Sighisoara Citadel, the only medieval fortress in the world that is still inhabitated.
Few have changed in the last eight centuries, but everything has been kept in perfect condition. Sighisoara is a a window to the medieval life, a romantic place with narrow streets and charming houses – all this makes Sighisoara a city rich in culture and history.
Sighisoara was founded in the 12th century, at the beginning was called Castrum Sex and occupied only the upper plateau of the Citadel Hill.
The impressive defense system that made it the most difficult to conquer of all the fortresses in Transylvania was built in the fifteenth century due to the prosperity of the settlement. It consisted of 14 towers, each built and defended by a craft guild. Nine of the original towers are still standing and can still be admired: Cobbler’s Tower, Furrier’s Tower, Tailor’s Tower, Ropemaker’s Tower, the Tailor’s Tower, Blacksmith’s Tower, etc.
Symbol of the city
The Clock Tower
The highest (64 meters) and most famous – a symbol of the city and a tourist destination that should not be missed if you are ever in the city. Its position on the eastern side of the city was a strategic one during the Middle Ages because it was close to the entrance that it protected.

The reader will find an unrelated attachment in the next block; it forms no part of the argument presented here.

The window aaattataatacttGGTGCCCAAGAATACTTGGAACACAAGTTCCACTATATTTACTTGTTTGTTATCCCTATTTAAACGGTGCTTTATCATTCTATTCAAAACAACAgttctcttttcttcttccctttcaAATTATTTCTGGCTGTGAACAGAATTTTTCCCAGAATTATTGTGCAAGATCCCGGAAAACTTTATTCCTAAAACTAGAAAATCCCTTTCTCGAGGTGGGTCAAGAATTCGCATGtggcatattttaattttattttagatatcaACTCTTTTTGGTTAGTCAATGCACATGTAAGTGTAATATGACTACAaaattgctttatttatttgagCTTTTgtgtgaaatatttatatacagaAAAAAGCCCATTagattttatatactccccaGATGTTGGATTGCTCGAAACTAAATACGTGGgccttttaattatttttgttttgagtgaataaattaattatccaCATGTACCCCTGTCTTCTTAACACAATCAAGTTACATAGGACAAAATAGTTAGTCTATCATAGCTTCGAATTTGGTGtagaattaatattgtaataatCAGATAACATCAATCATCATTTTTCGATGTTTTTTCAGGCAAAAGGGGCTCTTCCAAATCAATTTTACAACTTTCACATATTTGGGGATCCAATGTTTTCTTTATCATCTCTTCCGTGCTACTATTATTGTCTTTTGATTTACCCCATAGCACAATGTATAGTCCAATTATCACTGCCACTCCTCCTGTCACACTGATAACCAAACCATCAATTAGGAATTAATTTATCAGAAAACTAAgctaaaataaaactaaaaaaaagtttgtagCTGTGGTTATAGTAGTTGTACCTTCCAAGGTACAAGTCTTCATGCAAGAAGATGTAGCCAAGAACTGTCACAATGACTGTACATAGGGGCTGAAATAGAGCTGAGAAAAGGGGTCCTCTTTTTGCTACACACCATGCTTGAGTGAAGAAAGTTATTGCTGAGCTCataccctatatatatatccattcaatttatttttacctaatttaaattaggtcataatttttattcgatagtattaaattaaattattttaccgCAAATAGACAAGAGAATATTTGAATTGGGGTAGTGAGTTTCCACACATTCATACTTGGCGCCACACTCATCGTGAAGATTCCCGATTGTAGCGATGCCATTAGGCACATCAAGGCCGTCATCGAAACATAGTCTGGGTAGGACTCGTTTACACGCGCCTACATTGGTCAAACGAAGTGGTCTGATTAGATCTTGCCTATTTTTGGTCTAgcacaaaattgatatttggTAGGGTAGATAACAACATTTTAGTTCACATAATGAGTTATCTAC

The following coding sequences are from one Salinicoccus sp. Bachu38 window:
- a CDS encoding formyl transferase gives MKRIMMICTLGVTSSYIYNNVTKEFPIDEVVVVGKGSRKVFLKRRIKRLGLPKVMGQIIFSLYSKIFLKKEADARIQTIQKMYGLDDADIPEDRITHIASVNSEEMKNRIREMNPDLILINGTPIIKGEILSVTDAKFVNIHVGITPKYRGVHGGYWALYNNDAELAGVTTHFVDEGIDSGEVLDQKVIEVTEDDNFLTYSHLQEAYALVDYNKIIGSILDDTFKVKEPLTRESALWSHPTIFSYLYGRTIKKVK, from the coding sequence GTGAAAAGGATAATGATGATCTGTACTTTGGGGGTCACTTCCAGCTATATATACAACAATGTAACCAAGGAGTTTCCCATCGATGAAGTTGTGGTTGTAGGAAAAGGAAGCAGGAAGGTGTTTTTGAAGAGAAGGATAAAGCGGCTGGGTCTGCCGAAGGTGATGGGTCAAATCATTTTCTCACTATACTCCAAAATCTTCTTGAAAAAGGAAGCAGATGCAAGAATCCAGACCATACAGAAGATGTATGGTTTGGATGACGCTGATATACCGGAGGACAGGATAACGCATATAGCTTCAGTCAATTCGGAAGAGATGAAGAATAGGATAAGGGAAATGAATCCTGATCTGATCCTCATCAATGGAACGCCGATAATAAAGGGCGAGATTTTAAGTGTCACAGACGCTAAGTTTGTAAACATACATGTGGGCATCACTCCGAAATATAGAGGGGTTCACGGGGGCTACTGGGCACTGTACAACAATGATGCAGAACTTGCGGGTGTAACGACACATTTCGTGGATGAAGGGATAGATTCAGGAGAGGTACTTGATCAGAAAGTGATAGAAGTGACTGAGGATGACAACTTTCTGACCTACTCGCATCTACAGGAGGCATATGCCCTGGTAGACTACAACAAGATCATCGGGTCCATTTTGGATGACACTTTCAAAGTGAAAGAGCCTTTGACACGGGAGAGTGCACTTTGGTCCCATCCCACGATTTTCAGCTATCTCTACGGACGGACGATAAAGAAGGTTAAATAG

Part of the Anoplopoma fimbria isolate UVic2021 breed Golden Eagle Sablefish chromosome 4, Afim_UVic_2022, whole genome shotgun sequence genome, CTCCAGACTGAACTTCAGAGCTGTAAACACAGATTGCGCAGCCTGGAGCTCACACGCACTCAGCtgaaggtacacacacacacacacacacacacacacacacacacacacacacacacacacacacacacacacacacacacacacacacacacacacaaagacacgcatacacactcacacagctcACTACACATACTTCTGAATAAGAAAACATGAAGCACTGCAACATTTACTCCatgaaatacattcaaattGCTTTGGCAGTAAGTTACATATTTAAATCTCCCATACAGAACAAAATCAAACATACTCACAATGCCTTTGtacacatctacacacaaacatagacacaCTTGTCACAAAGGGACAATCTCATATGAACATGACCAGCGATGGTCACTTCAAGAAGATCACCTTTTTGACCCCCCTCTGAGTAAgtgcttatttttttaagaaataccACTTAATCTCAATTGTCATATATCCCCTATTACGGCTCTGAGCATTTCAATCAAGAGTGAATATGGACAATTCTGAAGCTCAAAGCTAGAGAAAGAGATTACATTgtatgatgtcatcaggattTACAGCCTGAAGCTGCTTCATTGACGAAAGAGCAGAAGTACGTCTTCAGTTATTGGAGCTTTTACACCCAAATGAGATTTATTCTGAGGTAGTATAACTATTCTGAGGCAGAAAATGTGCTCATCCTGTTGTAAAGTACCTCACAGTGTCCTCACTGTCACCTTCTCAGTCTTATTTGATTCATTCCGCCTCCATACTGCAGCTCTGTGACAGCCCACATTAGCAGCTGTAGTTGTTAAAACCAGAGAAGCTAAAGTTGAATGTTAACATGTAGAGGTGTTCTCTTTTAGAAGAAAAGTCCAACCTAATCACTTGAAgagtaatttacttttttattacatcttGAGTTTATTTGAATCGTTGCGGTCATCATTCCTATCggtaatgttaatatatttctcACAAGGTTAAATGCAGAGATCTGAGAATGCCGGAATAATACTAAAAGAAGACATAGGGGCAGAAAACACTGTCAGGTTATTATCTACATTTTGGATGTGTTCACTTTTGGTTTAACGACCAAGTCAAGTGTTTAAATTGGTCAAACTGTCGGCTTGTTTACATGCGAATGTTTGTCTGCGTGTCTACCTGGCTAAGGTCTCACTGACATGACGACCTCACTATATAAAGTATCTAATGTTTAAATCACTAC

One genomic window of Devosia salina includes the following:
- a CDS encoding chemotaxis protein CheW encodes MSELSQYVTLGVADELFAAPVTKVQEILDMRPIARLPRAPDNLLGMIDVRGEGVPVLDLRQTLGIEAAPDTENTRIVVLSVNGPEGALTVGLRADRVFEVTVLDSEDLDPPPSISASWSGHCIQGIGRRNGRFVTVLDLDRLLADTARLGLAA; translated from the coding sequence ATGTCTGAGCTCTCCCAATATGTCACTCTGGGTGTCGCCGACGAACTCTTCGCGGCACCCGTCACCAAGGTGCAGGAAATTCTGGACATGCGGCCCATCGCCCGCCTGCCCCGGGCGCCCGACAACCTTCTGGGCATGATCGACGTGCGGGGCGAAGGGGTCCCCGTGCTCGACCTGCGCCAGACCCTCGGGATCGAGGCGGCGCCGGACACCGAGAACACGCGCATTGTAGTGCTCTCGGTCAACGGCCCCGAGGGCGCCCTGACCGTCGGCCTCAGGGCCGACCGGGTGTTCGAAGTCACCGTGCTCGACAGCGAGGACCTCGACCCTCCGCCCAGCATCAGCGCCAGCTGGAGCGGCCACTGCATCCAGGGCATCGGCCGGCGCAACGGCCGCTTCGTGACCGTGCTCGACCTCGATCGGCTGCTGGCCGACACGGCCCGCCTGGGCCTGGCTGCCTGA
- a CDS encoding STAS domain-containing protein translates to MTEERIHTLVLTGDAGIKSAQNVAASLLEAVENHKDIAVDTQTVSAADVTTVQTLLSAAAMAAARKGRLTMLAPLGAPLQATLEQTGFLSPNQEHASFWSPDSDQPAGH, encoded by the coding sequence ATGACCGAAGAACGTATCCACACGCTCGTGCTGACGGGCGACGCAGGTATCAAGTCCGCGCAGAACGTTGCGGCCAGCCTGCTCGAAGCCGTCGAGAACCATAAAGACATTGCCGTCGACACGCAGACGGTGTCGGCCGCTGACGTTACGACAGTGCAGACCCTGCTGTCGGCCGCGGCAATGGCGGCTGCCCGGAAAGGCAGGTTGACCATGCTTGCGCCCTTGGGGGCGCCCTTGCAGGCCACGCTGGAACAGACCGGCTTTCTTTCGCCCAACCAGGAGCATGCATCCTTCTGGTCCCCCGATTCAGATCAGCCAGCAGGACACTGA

The main attraction of the tower is the Baroque figurines, which show the day time and the day of the week.
Another emblematic building of the city is The Deer House, which owes its name from the two natural deers painted on the northwest corner. What is interesting about this image is that the two deers are united by a single head.
The house was built in the 17th century and kept its original appearance. An inscription on the northern wall tells us that it was rebuilt in 1691 by its owner, Michael Deli, after being destroyed in a fire in 1676.
Another historical landmark is Vlad Dracul House, more precisely, the house of Vlad Ţepeş’s father. It is believed that the Romanian ruler was born here in 1431.